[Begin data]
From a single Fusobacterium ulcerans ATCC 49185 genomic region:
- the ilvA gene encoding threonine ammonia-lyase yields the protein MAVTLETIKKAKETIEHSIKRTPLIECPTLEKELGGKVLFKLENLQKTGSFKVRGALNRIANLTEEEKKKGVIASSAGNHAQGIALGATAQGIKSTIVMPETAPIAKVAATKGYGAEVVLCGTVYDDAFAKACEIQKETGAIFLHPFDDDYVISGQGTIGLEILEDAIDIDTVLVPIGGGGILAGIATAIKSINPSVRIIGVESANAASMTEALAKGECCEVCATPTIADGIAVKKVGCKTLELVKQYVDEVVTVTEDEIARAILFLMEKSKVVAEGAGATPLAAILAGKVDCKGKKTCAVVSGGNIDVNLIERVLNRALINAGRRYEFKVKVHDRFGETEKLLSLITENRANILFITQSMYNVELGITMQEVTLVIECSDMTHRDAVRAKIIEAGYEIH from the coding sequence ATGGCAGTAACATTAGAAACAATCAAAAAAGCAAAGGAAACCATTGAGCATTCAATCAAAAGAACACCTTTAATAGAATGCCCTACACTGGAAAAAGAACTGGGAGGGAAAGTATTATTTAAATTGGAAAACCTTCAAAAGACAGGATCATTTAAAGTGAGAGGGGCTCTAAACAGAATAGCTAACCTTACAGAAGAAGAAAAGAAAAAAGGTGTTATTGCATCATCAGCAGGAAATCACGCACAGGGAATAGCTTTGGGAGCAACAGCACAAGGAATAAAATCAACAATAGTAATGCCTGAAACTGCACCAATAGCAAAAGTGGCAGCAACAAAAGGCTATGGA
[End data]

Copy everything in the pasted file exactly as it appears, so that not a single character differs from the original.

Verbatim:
From a single Fusobacterium ulcerans ATCC 49185 genomic region:
- the ilvA gene encoding threonine ammonia-lyase yields the protein MAVTLETIKKAKETIEHSIKRTPLIECPTLEKELGGKVLFKLENLQKTGSFKVRGALNRIANLTEEEKKKGVIASSAGNHAQGIALGATAQGIKSTIVMPETAPIAKVAATKGYGAEVVLCGTVYDDAFAKACEIQKETGAIFLHPFDDDYVISGQGTIGLEILEDAIDIDTVLVPIGGGGILAGIATAIKSINPSVRIIGVESANAASMTEALAKGECCEVCATPTIADGIAVKKVGCKTLELVKQYVDEVVTVTEDEIARAILFLMEKSKVVAEGAGATPLAAILAGKVDCKGKKTCAVVSGGNIDVNLIERVLNRALINAGRRYEFKVKVHDRFGETEKLLSLITENRANILFITQSMYNVELGITMQEVTLVIECSDMTHRDAVRAKIIEAGYEIH from the coding sequence ATGGCAGTAACATTAGAAACAATCAAAAAAGCAAAGGAAACCATTGAGCATTCAATCAAAAGAACACCTTTAATAGAATGCCCTACACTGGAAAAAGAACTGGGAGGGAAAGTATTATTTAAATTGGAAAACCTTCAAAAGACAGGATCATTTAAAGTGAGAGGGGCTCTAAACAGAATAGCTAACCTTACAGAAGAAGAAAAGAAAAAAGGTGTTATTGCATCATCAGCAGGAAATCACGCACAGGGAATAGCTTTGGGAGCAACAGCACAAGGAATAAAATCAACAATAGTAATGCCTGAAACTGCACCAATAGCAAAAGTGGCAGCAACAAAAGGCTATGGA